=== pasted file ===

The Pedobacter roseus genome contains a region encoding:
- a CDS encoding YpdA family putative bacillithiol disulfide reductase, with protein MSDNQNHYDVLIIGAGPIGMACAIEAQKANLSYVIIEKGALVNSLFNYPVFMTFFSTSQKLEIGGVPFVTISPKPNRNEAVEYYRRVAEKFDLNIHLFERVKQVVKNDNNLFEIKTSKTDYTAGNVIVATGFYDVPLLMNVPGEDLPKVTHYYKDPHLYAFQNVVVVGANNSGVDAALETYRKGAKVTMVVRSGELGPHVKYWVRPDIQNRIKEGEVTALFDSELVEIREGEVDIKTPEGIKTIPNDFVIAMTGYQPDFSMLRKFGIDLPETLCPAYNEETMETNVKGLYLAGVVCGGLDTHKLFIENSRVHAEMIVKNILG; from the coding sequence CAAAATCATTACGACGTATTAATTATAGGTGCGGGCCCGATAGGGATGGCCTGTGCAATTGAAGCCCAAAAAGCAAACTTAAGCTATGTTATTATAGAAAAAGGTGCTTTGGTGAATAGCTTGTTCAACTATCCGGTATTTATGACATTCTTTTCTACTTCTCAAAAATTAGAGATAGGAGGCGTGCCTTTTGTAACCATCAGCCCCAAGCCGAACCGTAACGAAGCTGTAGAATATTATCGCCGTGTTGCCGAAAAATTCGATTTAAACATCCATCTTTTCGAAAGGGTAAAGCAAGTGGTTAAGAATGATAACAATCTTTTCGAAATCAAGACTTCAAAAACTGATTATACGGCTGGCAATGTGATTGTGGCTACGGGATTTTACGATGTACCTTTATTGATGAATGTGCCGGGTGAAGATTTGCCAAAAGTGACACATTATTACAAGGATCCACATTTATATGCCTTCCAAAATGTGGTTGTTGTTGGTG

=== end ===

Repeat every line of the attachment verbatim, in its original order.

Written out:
The Pedobacter roseus genome contains a region encoding:
- a CDS encoding YpdA family putative bacillithiol disulfide reductase, with protein MSDNQNHYDVLIIGAGPIGMACAIEAQKANLSYVIIEKGALVNSLFNYPVFMTFFSTSQKLEIGGVPFVTISPKPNRNEAVEYYRRVAEKFDLNIHLFERVKQVVKNDNNLFEIKTSKTDYTAGNVIVATGFYDVPLLMNVPGEDLPKVTHYYKDPHLYAFQNVVVVGANNSGVDAALETYRKGAKVTMVVRSGELGPHVKYWVRPDIQNRIKEGEVTALFDSELVEIREGEVDIKTPEGIKTIPNDFVIAMTGYQPDFSMLRKFGIDLPETLCPAYNEETMETNVKGLYLAGVVCGGLDTHKLFIENSRVHAEMIVKNILG; from the coding sequence CAAAATCATTACGACGTATTAATTATAGGTGCGGGCCCGATAGGGATGGCCTGTGCAATTGAAGCCCAAAAAGCAAACTTAAGCTATGTTATTATAGAAAAAGGTGCTTTGGTGAATAGCTTGTTCAACTATCCGGTATTTATGACATTCTTTTCTACTTCTCAAAAATTAGAGATAGGAGGCGTGCCTTTTGTAACCATCAGCCCCAAGCCGAACCGTAACGAAGCTGTAGAATATTATCGCCGTGTTGCCGAAAAATTCGATTTAAACATCCATCTTTTCGAAAGGGTAAAGCAAGTGGTTAAGAATGATAACAATCTTTTCGAAATCAAGACTTCAAAAACTGATTATACGGCTGGCAATGTGATTGTGGCTACGGGATTTTACGATGTACCTTTATTGATGAATGTGCCGGGTGAAGATTTGCCAAAAGTGACACATTATTACAAGGATCCACATTTATATGCCTTCCAAAATGTGGTTGTTGTTGGTG